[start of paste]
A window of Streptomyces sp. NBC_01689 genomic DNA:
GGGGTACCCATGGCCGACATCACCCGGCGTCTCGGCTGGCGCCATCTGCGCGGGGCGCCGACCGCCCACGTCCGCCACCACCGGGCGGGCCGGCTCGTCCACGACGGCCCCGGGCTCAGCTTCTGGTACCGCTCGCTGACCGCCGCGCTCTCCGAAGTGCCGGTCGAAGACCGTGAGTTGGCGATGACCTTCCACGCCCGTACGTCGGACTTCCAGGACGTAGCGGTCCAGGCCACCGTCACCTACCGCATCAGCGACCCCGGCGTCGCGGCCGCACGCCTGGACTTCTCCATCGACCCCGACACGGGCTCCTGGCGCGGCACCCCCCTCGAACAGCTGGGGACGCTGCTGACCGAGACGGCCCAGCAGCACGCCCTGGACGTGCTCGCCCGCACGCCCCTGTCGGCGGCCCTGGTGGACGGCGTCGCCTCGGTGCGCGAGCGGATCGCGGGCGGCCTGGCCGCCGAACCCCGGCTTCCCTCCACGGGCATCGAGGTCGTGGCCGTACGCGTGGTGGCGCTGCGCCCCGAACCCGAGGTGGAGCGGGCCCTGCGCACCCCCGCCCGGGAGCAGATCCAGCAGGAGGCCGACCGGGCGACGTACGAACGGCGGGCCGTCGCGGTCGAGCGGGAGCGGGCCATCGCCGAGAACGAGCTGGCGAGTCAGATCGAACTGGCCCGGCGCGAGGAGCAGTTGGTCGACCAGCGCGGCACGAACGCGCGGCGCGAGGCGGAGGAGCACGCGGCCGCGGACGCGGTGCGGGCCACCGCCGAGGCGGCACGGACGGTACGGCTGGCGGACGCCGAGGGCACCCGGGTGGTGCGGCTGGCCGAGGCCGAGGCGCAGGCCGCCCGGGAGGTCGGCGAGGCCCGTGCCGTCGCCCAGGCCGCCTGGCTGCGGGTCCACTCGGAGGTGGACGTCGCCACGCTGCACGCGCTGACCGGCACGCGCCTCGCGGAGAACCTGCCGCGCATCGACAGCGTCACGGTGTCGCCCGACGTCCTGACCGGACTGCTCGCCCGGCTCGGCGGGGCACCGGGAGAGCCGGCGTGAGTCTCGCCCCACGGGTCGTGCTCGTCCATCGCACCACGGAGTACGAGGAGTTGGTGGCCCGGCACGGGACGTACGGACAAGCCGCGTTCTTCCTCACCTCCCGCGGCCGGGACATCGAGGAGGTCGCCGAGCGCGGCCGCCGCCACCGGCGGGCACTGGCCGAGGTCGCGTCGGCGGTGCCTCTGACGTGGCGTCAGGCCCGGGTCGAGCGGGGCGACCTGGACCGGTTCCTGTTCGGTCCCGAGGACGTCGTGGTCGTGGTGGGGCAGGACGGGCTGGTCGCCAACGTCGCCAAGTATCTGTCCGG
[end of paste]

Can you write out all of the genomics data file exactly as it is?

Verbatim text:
A window of Streptomyces sp. NBC_01689 genomic DNA:
GGGGTACCCATGGCCGACATCACCCGGCGTCTCGGCTGGCGCCATCTGCGCGGGGCGCCGACCGCCCACGTCCGCCACCACCGGGCGGGCCGGCTCGTCCACGACGGCCCCGGGCTCAGCTTCTGGTACCGCTCGCTGACCGCCGCGCTCTCCGAAGTGCCGGTCGAAGACCGTGAGTTGGCGATGACCTTCCACGCCCGTACGTCGGACTTCCAGGACGTAGCGGTCCAGGCCACCGTCACCTACCGCATCAGCGACCCCGGCGTCGCGGCCGCACGCCTGGACTTCTCCATCGACCCCGACACGGGCTCCTGGCGCGGCACCCCCCTCGAACAGCTGGGGACGCTGCTGACCGAGACGGCCCAGCAGCACGCCCTGGACGTGCTCGCCCGCACGCCCCTGTCGGCGGCCCTGGTGGACGGCGTCGCCTCGGTGCGCGAGCGGATCGCGGGCGGCCTGGCCGCCGAACCCCGGCTTCCCTCCACGGGCATCGAGGTCGTGGCCGTACGCGTGGTGGCGCTGCGCCCCGAACCCGAGGTGGAGCGGGCCCTGCGCACCCCCGCCCGGGAGCAGATCCAGCAGGAGGCCGACCGGGCGACGTACGAACGGCGGGCCGTCGCGGTCGAGCGGGAGCGGGCCATCGCCGAGAACGAGCTGGCGAGTCAGATCGAACTGGCCCGGCGCGAGGAGCAGTTGGTCGACCAGCGCGGCACGAACGCGCGGCGCGAGGCGGAGGAGCACGCGGCCGCGGACGCGGTGCGGGCCACCGCCGAGGCGGCACGGACGGTACGGCTGGCGGACGCCGAGGGCACCCGGGTGGTGCGGCTGGCCGAGGCCGAGGCGCAGGCCGCCCGGGAGGTCGGCGAGGCCCGTGCCGTCGCCCAGGCCGCCTGGCTGCGGGTCCACTCGGAGGTGGACGTCGCCACGCTGCACGCGCTGACCGGCACGCGCCTCGCGGAGAACCTGCCGCGCATCGACAGCGTCACGGTGTCGCCCGACGTCCTGACCGGACTGCTCGCCCGGCTCGGCGGGGCACCGGGAGAGCCGGCGTGAGTCTCGCCCCACGGGTCGTGCTCGTCCATCGCACCACGGAGTACGAGGAGTTGGTGGCCCGGCACGGGACGTACGGACAAGCCGCGTTCTTCCTCACCTCCCGCGGCCGGGACATCGAGGAGGTCGCCGAGCGCGGCCGCCGCCACCGGCGGGCACTGGCCGAGGTCGCGTCGGCGGTGCCTCTGACGTGGCGTCAGGCCCGGGTCGAGCGGGGCGACCTGGACCGGTTCCTGTTCGGTCCCGAGGACGTCGTGGTCGTGGTGGGGCAGGACGGGCTGGTCGCCAACGTCGCCAAGTATCTGTCCGG